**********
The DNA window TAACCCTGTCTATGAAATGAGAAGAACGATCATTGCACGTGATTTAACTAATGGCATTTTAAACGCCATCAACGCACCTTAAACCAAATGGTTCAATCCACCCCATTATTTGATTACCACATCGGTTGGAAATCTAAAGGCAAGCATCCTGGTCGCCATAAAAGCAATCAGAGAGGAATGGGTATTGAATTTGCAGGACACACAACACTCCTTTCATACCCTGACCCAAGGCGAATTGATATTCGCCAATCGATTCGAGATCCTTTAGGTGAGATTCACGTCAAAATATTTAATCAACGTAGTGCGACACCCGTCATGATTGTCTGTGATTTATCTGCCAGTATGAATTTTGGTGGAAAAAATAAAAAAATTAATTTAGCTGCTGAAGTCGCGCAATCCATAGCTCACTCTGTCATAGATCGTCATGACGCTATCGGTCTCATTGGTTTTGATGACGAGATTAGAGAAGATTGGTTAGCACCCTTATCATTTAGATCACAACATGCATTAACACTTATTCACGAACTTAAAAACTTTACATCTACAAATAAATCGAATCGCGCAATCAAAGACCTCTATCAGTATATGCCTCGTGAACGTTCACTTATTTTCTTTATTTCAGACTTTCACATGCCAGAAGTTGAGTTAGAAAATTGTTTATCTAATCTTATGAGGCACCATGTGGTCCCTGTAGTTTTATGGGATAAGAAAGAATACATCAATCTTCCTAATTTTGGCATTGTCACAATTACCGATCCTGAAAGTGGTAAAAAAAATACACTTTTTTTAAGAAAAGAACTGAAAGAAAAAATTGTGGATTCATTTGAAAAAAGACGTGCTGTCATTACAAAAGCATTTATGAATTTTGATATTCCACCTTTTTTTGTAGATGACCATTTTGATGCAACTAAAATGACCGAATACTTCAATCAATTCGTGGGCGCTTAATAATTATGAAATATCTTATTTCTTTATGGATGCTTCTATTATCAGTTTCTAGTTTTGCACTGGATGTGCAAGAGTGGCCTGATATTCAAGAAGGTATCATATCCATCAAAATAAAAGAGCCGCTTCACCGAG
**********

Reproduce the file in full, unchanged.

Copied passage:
The DNA window TAACCCTGTCTATGAAATGAGAAGAACGATCATTGCACGTGATTTAACTAATGGCATTTTAAACGCCATCAACGCACCTTAAACCAAATGGTTCAATCCACCCCATTATTTGATTACCACATCGGTTGGAAATCTAAAGGCAAGCATCCTGGTCGCCATAAAAGCAATCAGAGAGGAATGGGTATTGAATTTGCAGGACACACAACACTCCTTTCATACCCTGACCCAAGGCGAATTGATATTCGCCAATCGATTCGAGATCCTTTAGGTGAGATTCACGTCAAAATATTTAATCAACGTAGTGCGACACCCGTCATGATTGTCTGTGATTTATCTGCCAGTATGAATTTTGGTGGAAAAAATAAAAAAATTAATTTAGCTGCTGAAGTCGCGCAATCCATAGCTCACTCTGTCATAGATCGTCATGACGCTATCGGTCTCATTGGTTTTGATGACGAGATTAGAGAAGATTGGTTAGCACCCTTATCATTTAGATCACAACATGCATTAACACTTATTCACGAACTTAAAAACTTTACATCTACAAATAAATCGAATCGCGCAATCAAAGACCTCTATCAGTATATGCCTCGTGAACGTTCACTTATTTTCTTTATTTCAGACTTTCACATGCCAGAAGTTGAGTTAGAAAATTGTTTATCTAATCTTATGAGGCACCATGTGGTCCCTGTAGTTTTATGGGATAAGAAAGAATACATCAATCTTCCTAATTTTGGCATTGTCACAATTACCGATCCTGAAAGTGGTAAAAAAAATACACTTTTTTTAAGAAAAGAACTGAAAGAAAAAATTGTGGATTCATTTGAAAAAAGACGTGCTGTCATTACAAAAGCATTTATGAATTTTGATATTCCACCTTTTTTTGTAGATGACCATTTTGATGCAACTAAAATGACCGAATACTTCAATCAATTCGTGGGCGCTTAATAATTATGAAATATCTTATTTCTTTATGGATGCTTCTATTATCAGTTTCTAGTTTTGCACTGGATGTGCAAGAGTGGCCTGATATTCAAGAAGGTATCATATCCATCAAAATAAAAGAGCCGCTTCACCGAG